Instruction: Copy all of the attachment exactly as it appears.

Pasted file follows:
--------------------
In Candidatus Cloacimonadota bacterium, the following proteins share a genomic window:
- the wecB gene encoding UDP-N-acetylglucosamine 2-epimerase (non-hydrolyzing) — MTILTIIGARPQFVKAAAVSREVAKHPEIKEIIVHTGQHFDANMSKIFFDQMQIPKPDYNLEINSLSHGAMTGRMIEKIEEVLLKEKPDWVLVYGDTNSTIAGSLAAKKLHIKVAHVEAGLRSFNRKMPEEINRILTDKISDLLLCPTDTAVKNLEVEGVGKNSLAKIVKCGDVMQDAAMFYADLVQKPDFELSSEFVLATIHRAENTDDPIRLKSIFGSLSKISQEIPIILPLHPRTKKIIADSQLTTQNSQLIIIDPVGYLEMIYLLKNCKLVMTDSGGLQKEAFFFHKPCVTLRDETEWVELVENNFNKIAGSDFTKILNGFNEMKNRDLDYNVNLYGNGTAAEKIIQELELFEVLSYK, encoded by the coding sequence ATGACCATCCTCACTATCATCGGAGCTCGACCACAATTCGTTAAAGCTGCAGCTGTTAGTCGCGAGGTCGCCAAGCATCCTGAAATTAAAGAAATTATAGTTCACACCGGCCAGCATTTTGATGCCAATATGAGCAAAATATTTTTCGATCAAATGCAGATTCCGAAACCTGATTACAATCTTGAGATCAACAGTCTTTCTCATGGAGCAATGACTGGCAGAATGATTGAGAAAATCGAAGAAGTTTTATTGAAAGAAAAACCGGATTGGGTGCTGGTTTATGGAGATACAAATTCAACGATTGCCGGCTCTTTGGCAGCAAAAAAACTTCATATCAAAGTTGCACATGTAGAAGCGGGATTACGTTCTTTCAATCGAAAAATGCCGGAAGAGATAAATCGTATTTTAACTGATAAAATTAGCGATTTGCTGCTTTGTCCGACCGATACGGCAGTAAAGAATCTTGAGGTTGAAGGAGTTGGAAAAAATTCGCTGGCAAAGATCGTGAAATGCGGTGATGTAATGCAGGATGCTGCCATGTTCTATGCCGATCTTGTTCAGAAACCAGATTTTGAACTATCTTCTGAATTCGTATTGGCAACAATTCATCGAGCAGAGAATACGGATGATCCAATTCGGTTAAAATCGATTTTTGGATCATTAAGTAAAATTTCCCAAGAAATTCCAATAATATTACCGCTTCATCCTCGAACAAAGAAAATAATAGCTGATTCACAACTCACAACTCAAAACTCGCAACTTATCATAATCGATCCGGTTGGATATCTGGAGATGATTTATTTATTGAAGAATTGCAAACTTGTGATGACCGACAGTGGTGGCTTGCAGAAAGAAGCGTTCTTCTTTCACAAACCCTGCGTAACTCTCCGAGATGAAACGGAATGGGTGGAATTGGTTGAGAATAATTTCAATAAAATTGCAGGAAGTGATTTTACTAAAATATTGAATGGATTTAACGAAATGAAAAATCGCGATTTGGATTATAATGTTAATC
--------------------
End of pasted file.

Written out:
In Candidatus Cloacimonadota bacterium, the following proteins share a genomic window:
- the wecB gene encoding UDP-N-acetylglucosamine 2-epimerase (non-hydrolyzing) — MTILTIIGARPQFVKAAAVSREVAKHPEIKEIIVHTGQHFDANMSKIFFDQMQIPKPDYNLEINSLSHGAMTGRMIEKIEEVLLKEKPDWVLVYGDTNSTIAGSLAAKKLHIKVAHVEAGLRSFNRKMPEEINRILTDKISDLLLCPTDTAVKNLEVEGVGKNSLAKIVKCGDVMQDAAMFYADLVQKPDFELSSEFVLATIHRAENTDDPIRLKSIFGSLSKISQEIPIILPLHPRTKKIIADSQLTTQNSQLIIIDPVGYLEMIYLLKNCKLVMTDSGGLQKEAFFFHKPCVTLRDETEWVELVENNFNKIAGSDFTKILNGFNEMKNRDLDYNVNLYGNGTAAEKIIQELELFEVLSYK, encoded by the coding sequence ATGACCATCCTCACTATCATCGGAGCTCGACCACAATTCGTTAAAGCTGCAGCTGTTAGTCGCGAGGTCGCCAAGCATCCTGAAATTAAAGAAATTATAGTTCACACCGGCCAGCATTTTGATGCCAATATGAGCAAAATATTTTTCGATCAAATGCAGATTCCGAAACCTGATTACAATCTTGAGATCAACAGTCTTTCTCATGGAGCAATGACTGGCAGAATGATTGAGAAAATCGAAGAAGTTTTATTGAAAGAAAAACCGGATTGGGTGCTGGTTTATGGAGATACAAATTCAACGATTGCCGGCTCTTTGGCAGCAAAAAAACTTCATATCAAAGTTGCACATGTAGAAGCGGGATTACGTTCTTTCAATCGAAAAATGCCGGAAGAGATAAATCGTATTTTAACTGATAAAATTAGCGATTTGCTGCTTTGTCCGACCGATACGGCAGTAAAGAATCTTGAGGTTGAAGGAGTTGGAAAAAATTCGCTGGCAAAGATCGTGAAATGCGGTGATGTAATGCAGGATGCTGCCATGTTCTATGCCGATCTTGTTCAGAAACCAGATTTTGAACTATCTTCTGAATTCGTATTGGCAACAATTCATCGAGCAGAGAATACGGATGATCCAATTCGGTTAAAATCGATTTTTGGATCATTAAGTAAAATTTCCCAAGAAATTCCAATAATATTACCGCTTCATCCTCGAACAAAGAAAATAATAGCTGATTCACAACTCACAACTCAAAACTCGCAACTTATCATAATCGATCCGGTTGGATATCTGGAGATGATTTATTTATTGAAGAATTGCAAACTTGTGATGACCGACAGTGGTGGCTTGCAGAAAGAAGCGTTCTTCTTTCACAAACCCTGCGTAACTCTCCGAGATGAAACGGAATGGGTGGAATTGGTTGAGAATAATTTCAATAAAATTGCAGGAAGTGATTTTACTAAAATATTGAATGGATTTAACGAAATGAAAAATCGCGATTTGGATTATAATGTTAATC